“Miami’s more laidback because you have the culture and beaches — you’re on island time. It’s also just obviously more kid friendly, and sometimes you’ll have weekends where there’s nothing going on or the city is very slow. Vegas is more resort driven and there’s almost always something going on, every day of the week, whether it’s a convention, a surprise performance from someone you know, or a resident DJ playing at one of the hotels. I also love being outdoors here, hiking, golfing, stuff like that,” he explained through his bites of In-N-Out.
Poll: In-N-Out or Shake Shake?
“I’m glad you’re able to have balance in your life and enjoy the outdoors,” I offered, before asking the stereotypical interview question. “So, what’s your long-term vision?”
He didn’t seem to mind, quickly responding, “I’m just going to keep moving up and setting new goals for myself; I would like to be the CMO or President of Marketing for a major brand or company, whether it be a resort, a tech company, an apparel brand, or something I haven’t even thought of.”
I, of course, lifted my voice a few octaves to express how proud I was of his success, keeping the tone high to get a shout to his dog/son, Enzo, because he’s “such a good boy,” for shedding in dad’s bed.
Damn it — we should’ve FaceTimed.
“Okay, Jukes,” I could tell he wanted to finish In-N-Out (he better have gotten those fries animal style) and I needed to make my Sunday trip to the grocery store, “tell me one more story — a purely Vegas story, then I’ll let you go.”
“Of course,” he said, “okay, just let me think… mmm, okay, it’s gonna be Gaga again.”
U mad?… I didn’t think so.
“So, we have this restaurant called the NoMad which looks like an upstate NY library. The world-renowned Andrew Zobler, who founded the Sydell Group, bought all these books from the Rockefeller auction and color coordinated them. It’s really fucking cool, you should look it up.”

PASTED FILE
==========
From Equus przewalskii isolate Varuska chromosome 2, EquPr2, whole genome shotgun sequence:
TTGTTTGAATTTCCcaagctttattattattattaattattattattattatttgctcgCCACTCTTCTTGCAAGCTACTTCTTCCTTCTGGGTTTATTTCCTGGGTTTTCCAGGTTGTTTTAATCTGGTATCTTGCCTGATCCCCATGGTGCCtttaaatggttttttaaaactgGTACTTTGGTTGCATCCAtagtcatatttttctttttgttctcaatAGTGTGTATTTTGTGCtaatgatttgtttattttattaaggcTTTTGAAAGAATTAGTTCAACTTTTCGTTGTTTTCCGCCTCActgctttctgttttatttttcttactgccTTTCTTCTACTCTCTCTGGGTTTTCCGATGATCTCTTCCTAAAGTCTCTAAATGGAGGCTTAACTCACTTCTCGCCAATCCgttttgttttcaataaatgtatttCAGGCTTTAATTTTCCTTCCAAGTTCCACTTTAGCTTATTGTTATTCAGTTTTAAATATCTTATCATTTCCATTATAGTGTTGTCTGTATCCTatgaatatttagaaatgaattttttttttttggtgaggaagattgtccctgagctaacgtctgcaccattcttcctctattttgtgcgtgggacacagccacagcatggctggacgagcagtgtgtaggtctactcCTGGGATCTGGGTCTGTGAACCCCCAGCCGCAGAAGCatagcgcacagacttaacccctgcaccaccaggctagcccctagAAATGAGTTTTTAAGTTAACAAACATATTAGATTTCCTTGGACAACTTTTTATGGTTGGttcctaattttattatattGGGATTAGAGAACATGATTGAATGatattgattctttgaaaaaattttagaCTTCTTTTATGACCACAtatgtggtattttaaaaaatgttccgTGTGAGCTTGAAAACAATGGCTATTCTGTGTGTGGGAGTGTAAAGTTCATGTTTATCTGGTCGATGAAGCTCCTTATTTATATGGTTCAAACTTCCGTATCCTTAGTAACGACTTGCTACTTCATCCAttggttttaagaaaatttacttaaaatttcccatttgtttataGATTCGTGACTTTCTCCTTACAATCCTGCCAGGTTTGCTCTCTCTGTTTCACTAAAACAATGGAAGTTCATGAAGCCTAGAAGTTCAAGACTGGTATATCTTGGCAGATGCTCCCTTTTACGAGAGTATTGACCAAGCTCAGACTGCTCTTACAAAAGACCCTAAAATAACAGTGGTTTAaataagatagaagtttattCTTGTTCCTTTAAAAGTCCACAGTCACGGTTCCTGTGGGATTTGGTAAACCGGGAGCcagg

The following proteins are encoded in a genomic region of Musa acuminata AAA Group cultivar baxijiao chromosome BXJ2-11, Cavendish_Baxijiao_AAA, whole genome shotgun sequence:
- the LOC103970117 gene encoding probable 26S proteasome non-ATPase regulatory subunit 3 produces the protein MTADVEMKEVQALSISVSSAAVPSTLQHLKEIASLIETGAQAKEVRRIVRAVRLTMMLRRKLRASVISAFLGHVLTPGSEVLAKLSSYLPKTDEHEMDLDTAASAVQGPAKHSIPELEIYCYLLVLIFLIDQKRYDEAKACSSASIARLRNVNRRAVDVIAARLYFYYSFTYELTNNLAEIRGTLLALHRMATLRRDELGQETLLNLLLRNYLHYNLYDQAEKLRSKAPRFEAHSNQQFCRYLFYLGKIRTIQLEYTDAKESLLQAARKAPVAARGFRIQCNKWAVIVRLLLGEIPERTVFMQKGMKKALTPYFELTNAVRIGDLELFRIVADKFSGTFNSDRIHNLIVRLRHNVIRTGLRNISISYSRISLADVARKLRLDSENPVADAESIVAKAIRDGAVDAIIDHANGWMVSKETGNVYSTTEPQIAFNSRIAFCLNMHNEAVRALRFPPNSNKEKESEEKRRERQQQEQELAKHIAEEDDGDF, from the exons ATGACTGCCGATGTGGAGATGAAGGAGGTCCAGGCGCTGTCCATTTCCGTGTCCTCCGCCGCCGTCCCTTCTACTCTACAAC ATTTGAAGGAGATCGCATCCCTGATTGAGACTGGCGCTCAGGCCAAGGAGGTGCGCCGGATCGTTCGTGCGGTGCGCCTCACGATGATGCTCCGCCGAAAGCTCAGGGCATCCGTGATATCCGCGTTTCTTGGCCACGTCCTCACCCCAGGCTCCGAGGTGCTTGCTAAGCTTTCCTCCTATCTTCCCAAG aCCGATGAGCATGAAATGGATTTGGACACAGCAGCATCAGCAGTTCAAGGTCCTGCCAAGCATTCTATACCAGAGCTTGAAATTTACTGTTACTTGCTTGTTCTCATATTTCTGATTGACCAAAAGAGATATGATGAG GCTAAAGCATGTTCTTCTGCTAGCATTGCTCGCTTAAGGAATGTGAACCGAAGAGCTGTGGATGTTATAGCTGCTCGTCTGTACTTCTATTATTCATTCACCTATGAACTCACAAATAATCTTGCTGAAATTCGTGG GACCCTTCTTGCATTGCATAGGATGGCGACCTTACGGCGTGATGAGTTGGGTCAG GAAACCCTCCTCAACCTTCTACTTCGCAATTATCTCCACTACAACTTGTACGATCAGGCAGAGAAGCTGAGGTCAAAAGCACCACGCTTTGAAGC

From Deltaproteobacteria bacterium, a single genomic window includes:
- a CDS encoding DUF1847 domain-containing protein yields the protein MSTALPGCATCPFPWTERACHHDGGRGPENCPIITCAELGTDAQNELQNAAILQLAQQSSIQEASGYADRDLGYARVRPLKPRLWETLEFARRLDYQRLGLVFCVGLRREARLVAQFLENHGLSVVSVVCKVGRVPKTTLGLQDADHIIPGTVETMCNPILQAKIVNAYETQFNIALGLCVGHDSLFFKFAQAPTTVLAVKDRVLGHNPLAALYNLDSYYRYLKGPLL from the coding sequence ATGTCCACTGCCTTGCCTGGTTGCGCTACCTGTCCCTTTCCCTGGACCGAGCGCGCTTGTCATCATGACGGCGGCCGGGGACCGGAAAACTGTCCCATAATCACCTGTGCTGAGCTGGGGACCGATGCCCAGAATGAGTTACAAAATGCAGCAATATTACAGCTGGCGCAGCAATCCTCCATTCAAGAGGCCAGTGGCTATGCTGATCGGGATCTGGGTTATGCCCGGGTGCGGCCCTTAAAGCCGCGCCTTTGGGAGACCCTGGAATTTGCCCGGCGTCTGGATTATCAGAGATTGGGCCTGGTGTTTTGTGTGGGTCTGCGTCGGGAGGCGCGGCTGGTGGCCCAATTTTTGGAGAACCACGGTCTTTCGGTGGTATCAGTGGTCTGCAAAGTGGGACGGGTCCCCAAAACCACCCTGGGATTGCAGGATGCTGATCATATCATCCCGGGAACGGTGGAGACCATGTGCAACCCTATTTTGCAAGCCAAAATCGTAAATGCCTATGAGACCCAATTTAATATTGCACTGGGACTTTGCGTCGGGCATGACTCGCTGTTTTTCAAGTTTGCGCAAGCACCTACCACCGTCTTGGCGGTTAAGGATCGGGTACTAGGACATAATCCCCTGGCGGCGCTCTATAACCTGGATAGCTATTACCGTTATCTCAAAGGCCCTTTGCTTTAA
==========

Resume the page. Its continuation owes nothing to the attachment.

I obliged — it’s really special.
“So anyway, during Gaga’s residency, she’d do a number of shows at Park Theater, then take a break, at which time, she’d often pop over to the NoMad. The notably talented, Brian Newman, would start playing around 11 and she would surprise the audience with an engaging performance thereafter. She’d only show up during jazz shows and would hide behind this red curtain. It was so special and intimate. On one occasion, Robby Krieger from the Doors came to jam with Brian and Gaga, then on New Years, she brought Ashanti to perform with her, which pretty much broke the internet.”
We talked about the allure of that — the definition of being star struck — feeling their talent so close to you, in such a (relatively) small space.
Before jumping off, we talked about what the entertainment world will look like once the world is “back to normal.” I think it’s safe to assume the demand will sky rocket… I find myself fantasizing about dancing to Calvin Harris’s latest banger in the 85-degree Vegas summer heat, walking along a crowded sidewalk… I’d even welcome the sweat from a stranger if that meant I was watching live music.
Whatever the case, you can rest easy knowing Vegas, and Zach Jukel, will be ready.
So, let me sound like an ad here for a moment and say, when planning your next Vegas trip, please be sure to visit nightlife.mgmresorts.com — and tell Zach I sent you, for 0% off your table, but a very friendly, ‘hello.’